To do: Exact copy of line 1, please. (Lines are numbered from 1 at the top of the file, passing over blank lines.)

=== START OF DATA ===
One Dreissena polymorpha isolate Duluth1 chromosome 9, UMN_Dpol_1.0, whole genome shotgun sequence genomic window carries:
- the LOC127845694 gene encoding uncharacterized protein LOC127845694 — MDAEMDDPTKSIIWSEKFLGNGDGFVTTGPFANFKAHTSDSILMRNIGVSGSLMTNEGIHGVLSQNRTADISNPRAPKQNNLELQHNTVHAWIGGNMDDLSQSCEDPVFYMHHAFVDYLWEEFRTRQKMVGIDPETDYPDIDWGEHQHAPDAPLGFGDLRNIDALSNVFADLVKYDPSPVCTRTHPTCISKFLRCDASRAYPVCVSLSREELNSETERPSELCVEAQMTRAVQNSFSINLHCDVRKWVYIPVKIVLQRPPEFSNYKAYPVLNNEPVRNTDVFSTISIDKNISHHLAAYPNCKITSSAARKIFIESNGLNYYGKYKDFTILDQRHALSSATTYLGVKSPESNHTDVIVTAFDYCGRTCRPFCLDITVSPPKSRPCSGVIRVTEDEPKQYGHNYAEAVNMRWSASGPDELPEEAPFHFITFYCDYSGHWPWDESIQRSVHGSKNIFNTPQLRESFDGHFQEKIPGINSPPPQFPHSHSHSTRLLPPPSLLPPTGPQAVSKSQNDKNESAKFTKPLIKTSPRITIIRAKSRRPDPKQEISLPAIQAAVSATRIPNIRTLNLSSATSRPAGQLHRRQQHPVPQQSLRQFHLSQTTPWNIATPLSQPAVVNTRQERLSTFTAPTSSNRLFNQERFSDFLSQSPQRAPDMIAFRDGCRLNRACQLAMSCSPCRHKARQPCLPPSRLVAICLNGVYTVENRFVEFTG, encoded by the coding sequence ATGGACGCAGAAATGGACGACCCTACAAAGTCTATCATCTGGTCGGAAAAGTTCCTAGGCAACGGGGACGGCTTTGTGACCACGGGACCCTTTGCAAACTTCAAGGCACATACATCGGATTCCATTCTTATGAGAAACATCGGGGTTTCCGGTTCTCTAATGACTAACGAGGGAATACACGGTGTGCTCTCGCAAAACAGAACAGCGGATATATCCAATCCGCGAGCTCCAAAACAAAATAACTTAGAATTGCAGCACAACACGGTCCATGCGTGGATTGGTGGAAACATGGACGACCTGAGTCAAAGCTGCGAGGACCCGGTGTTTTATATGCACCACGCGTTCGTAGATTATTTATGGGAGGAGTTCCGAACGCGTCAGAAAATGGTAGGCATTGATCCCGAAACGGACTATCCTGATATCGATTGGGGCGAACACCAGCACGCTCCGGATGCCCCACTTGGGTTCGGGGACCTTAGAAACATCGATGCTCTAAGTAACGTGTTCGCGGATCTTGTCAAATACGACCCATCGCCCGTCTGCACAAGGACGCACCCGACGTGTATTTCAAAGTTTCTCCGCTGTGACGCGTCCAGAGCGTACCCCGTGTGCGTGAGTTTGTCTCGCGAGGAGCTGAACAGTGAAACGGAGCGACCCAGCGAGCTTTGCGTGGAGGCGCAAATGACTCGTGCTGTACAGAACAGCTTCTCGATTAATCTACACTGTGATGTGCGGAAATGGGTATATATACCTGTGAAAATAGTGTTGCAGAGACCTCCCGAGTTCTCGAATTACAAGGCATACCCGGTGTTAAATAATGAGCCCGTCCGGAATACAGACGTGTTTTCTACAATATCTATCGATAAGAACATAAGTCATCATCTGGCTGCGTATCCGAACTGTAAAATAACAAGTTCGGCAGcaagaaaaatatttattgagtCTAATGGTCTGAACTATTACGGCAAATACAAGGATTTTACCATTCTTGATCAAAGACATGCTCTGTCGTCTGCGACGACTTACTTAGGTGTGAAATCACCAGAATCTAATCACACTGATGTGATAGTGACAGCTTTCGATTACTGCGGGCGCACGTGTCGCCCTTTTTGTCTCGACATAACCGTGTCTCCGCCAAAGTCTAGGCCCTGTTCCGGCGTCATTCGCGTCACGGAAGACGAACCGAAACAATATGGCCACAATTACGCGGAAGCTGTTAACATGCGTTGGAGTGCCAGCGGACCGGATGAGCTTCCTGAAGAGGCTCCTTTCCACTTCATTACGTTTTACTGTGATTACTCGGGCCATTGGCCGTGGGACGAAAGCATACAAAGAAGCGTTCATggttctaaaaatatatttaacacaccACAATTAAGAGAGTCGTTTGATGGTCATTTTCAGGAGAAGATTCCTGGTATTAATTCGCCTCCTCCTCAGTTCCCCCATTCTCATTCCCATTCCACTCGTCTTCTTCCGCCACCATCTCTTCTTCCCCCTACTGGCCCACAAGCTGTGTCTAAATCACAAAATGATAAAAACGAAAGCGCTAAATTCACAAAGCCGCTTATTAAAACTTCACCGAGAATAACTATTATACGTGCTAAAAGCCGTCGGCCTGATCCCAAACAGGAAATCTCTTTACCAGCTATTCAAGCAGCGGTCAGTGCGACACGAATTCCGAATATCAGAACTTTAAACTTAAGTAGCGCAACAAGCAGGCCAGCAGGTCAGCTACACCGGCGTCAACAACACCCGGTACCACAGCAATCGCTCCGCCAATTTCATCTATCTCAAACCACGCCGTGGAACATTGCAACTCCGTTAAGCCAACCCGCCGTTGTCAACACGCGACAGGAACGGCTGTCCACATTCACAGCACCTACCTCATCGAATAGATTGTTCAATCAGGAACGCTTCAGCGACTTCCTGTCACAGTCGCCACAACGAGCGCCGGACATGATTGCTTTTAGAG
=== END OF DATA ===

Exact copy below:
One Dreissena polymorpha isolate Duluth1 chromosome 9, UMN_Dpol_1.0, whole genome shotgun sequence genomic window carries: